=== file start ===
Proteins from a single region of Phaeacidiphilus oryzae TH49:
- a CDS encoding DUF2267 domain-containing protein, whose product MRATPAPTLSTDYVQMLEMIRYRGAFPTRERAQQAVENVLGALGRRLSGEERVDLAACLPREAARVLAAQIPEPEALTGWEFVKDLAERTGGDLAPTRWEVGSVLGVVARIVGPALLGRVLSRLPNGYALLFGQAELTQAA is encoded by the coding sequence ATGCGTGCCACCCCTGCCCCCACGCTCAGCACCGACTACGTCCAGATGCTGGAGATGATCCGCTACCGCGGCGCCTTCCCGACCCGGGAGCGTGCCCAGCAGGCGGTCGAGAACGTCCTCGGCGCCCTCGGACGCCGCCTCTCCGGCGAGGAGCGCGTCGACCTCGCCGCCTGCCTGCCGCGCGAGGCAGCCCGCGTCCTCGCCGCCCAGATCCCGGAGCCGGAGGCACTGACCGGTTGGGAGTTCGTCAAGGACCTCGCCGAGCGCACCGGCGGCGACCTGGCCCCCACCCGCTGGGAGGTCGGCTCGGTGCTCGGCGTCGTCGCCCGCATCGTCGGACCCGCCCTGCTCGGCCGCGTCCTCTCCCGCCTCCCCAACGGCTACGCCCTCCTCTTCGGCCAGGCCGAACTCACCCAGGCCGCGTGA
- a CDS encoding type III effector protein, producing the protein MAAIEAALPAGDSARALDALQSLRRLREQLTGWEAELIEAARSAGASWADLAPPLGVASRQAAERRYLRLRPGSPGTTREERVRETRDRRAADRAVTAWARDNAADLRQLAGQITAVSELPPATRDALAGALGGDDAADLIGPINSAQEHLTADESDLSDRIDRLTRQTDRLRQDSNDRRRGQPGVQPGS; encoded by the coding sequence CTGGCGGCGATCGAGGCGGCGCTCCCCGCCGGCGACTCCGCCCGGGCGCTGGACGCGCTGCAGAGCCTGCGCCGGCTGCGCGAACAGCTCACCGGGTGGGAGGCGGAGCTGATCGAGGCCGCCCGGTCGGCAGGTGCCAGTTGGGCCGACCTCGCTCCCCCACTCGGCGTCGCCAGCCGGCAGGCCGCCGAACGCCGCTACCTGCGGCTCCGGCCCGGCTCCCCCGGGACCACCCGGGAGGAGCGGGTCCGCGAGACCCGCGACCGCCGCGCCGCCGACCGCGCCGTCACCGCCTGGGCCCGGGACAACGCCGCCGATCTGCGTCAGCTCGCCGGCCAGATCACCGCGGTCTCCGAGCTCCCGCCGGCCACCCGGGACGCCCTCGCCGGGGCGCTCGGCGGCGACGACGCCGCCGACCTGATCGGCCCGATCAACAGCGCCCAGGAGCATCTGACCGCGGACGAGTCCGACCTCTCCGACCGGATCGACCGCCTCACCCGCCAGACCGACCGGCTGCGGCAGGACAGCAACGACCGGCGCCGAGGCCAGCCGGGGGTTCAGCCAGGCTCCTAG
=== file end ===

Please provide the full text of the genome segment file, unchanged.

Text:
Proteins from a single region of Phaeacidiphilus oryzae TH49:
- a CDS encoding DUF2267 domain-containing protein, whose product MRATPAPTLSTDYVQMLEMIRYRGAFPTRERAQQAVENVLGALGRRLSGEERVDLAACLPREAARVLAAQIPEPEALTGWEFVKDLAERTGGDLAPTRWEVGSVLGVVARIVGPALLGRVLSRLPNGYALLFGQAELTQAA is encoded by the coding sequence ATGCGTGCCACCCCTGCCCCCACGCTCAGCACCGACTACGTCCAGATGCTGGAGATGATCCGCTACCGCGGCGCCTTCCCGACCCGGGAGCGTGCCCAGCAGGCGGTCGAGAACGTCCTCGGCGCCCTCGGACGCCGCCTCTCCGGCGAGGAGCGCGTCGACCTCGCCGCCTGCCTGCCGCGCGAGGCAGCCCGCGTCCTCGCCGCCCAGATCCCGGAGCCGGAGGCACTGACCGGTTGGGAGTTCGTCAAGGACCTCGCCGAGCGCACCGGCGGCGACCTGGCCCCCACCCGCTGGGAGGTCGGCTCGGTGCTCGGCGTCGTCGCCCGCATCGTCGGACCCGCCCTGCTCGGCCGCGTCCTCTCCCGCCTCCCCAACGGCTACGCCCTCCTCTTCGGCCAGGCCGAACTCACCCAGGCCGCGTGA
- a CDS encoding type III effector protein, producing the protein MAAIEAALPAGDSARALDALQSLRRLREQLTGWEAELIEAARSAGASWADLAPPLGVASRQAAERRYLRLRPGSPGTTREERVRETRDRRAADRAVTAWARDNAADLRQLAGQITAVSELPPATRDALAGALGGDDAADLIGPINSAQEHLTADESDLSDRIDRLTRQTDRLRQDSNDRRRGQPGVQPGS; encoded by the coding sequence CTGGCGGCGATCGAGGCGGCGCTCCCCGCCGGCGACTCCGCCCGGGCGCTGGACGCGCTGCAGAGCCTGCGCCGGCTGCGCGAACAGCTCACCGGGTGGGAGGCGGAGCTGATCGAGGCCGCCCGGTCGGCAGGTGCCAGTTGGGCCGACCTCGCTCCCCCACTCGGCGTCGCCAGCCGGCAGGCCGCCGAACGCCGCTACCTGCGGCTCCGGCCCGGCTCCCCCGGGACCACCCGGGAGGAGCGGGTCCGCGAGACCCGCGACCGCCGCGCCGCCGACCGCGCCGTCACCGCCTGGGCCCGGGACAACGCCGCCGATCTGCGTCAGCTCGCCGGCCAGATCACCGCGGTCTCCGAGCTCCCGCCGGCCACCCGGGACGCCCTCGCCGGGGCGCTCGGCGGCGACGACGCCGCCGACCTGATCGGCCCGATCAACAGCGCCCAGGAGCATCTGACCGCGGACGAGTCCGACCTCTCCGACCGGATCGACCGCCTCACCCGCCAGACCGACCGGCTGCGGCAGGACAGCAACGACCGGCGCCGAGGCCAGCCGGGGGTTCAGCCAGGCTCCTAG